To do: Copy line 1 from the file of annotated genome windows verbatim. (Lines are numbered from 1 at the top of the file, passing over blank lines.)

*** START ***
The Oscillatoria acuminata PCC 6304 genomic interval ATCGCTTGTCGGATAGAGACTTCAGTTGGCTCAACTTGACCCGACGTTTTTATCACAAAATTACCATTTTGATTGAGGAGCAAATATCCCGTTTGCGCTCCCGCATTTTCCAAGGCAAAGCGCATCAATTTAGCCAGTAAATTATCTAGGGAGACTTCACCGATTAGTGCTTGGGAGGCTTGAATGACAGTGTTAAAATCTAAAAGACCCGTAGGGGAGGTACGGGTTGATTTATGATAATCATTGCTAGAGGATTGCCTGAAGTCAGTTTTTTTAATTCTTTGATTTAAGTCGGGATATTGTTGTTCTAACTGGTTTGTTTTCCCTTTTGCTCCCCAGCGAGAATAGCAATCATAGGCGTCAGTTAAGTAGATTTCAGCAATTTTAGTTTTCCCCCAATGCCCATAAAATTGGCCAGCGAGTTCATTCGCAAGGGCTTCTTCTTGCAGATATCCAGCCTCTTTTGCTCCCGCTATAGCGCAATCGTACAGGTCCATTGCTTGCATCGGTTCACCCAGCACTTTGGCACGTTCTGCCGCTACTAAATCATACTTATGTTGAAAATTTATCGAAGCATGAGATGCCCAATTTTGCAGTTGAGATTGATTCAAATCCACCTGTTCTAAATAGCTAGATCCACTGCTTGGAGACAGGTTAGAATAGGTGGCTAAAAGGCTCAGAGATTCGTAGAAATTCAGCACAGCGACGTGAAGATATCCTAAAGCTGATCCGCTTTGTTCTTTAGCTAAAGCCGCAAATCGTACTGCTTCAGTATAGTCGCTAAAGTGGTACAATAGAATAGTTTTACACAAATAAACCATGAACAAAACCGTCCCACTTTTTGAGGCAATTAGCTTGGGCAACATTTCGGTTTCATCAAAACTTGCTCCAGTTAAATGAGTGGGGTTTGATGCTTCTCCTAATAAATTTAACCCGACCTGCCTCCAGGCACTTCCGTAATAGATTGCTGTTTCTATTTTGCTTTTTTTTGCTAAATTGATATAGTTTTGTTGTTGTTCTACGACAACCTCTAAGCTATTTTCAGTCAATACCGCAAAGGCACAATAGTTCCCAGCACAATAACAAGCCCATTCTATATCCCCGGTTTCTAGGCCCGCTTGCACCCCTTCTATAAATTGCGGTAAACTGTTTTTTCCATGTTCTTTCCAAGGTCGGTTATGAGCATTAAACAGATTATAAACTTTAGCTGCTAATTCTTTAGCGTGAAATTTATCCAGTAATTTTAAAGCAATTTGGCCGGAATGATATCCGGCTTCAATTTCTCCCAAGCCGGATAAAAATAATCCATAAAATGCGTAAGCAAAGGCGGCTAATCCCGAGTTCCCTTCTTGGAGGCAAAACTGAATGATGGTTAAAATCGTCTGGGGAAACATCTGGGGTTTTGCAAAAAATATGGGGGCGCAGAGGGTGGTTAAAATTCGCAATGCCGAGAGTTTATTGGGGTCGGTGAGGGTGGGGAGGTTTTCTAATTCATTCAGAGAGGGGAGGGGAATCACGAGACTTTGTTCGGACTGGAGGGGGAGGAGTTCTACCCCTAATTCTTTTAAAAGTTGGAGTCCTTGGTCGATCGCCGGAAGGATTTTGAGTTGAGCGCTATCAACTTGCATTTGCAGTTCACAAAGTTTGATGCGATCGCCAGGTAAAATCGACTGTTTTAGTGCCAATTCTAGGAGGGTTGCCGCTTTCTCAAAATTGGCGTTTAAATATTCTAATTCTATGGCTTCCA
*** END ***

The Oscillatoria acuminata PCC 6304 genomic interval ATCGCTTGTCGGATAGAGACTTCAGTTGGCTCAACTTGACCCGACGTTTTTATCACAAAATTACCATTTTGATTGAGGAGCAAATATCCCGTTTGCGCTCCCGCATTTTCCAAGGCAAAGCGCATCAATTTAGCCAGTAAATTATCTAGGGAGACTTCACCGATTAGTGCTTGGGAGGCTTGAATGACAGTGTTAAAATCTAAAAGACCCGTAGGGGAGGTACGGGTTGATTTATGATAATCATTGCTAGAGGATTGCCTGAAGTCAGTTTTTTTAATTCTTTGATTTAAGTCGGGATATTGTTGTTCTAACTGGTTTGTTTTCCCTTTTGCTCCCCAGCGAGAATAGCAATCATAGGCGTCAGTTAAGTAGATTTCAGCAATTTTAGTTTTCCCCCAATGCCCATAAAATTGGCCAGCGAGTTCATTCGCAAGGGCTTCTTCTTGCAGATATCCAGCCTCTTTTGCTCCCGCTATAGCGCAATCGTACAGGTCCATTGCTTGCATCGGTTCACCCAGCACTTTGGCACGTTCTGCCGCTACTAAATCATACTTATGTTGAAAATTTATCGAAGCATGAGATGCCCAATTTTGCAGTTGAGATTGATTCAAATCCACCTGTTCTAAATAGCTAGATCCACTGCTTGGAGACAGGTTAGAATAGGTGGCTAAAAGGCTCAGAGATTCGTAGAAATTCAGCACAGCGACGTGAAGATATCCTAAAGCTGATCCGCTTTGTTCTTTAGCTAAAGCCGCAAATCGTACTGCTTCAGTATAGTCGCTAAAGTGGTACAATAGAATAGTTTTACACAAATAAACCATGAACAAAACCGTCCCACTTTTTGAGGCAATTAGCTTGGGCAACATTTCGGTTTCATCAAAACTTGCTCCAGTTAAATGAGTGGGGTTTGATGCTTCTCCTAATAAATTTAACCCGACCTGCCTCCAGGCACTTCCGTAATAGATTGCTGTTTCTATTTTGCTTTTTTTTGCTAAATTGATATAGTTTTGTTGTTGTTCTACGACAACCTCTAAGCTATTTTCAGTCAATACCGCAAAGGCACAATAGTTCCCAGCACAATAACAAGCCCATTCTATATCCCCGGTTTCTAGGCCCGCTTGCACCCCTTCTATAAATTGCGGTAAACTGTTTTTTCCATGTTCTTTCCAAGGTCGGTTATGAGCATTAAACAGATTATAAACTTTAGCTGCTAATTCTTTAGCGTGAAATTTATCCAGTAATTTTAAAGCAATTTGGCCGGAATGATATCCGGCTTCAATTTCTCCCAAGCCGGATAAAAATAATCCATAAAATGCGTAAGCAAAGGCGGCTAATCCCGAGTTCCCTTCTTGGAGGCAAAACTGAATGATGGTTAAAATCGTCTGGGGAAACATCTGGGGTTTTGCAAAAAATATGGGGGCGCAGAGGGTGGTTAAAATTCGCAATGCCGAGAGTTTATTGGGGTCGGTGAGGGTGGGGAGGTTTTCTAATTCATTCAGAGAGGGGAGGGGAATCACGAGACTTTGTTCGGACTGGAGGGGGAGGAGTTCTACCCCTAATTCTTTTAAAAGTTGGAGTCCTTGGTCGATCGCCGGAAGGATTTTGAGTTGAGCGCTATCAACTTGCATTTGCAGTTCACAAAGTTTGATGCGATCGCCAGGTAAAATCGACTGTTTTAGTGCCAATTCTAGGAGGGTTGCCGCTTTCTCAAAATTGGCGTTTAAATATTCTAATTCTATGGCTTCCA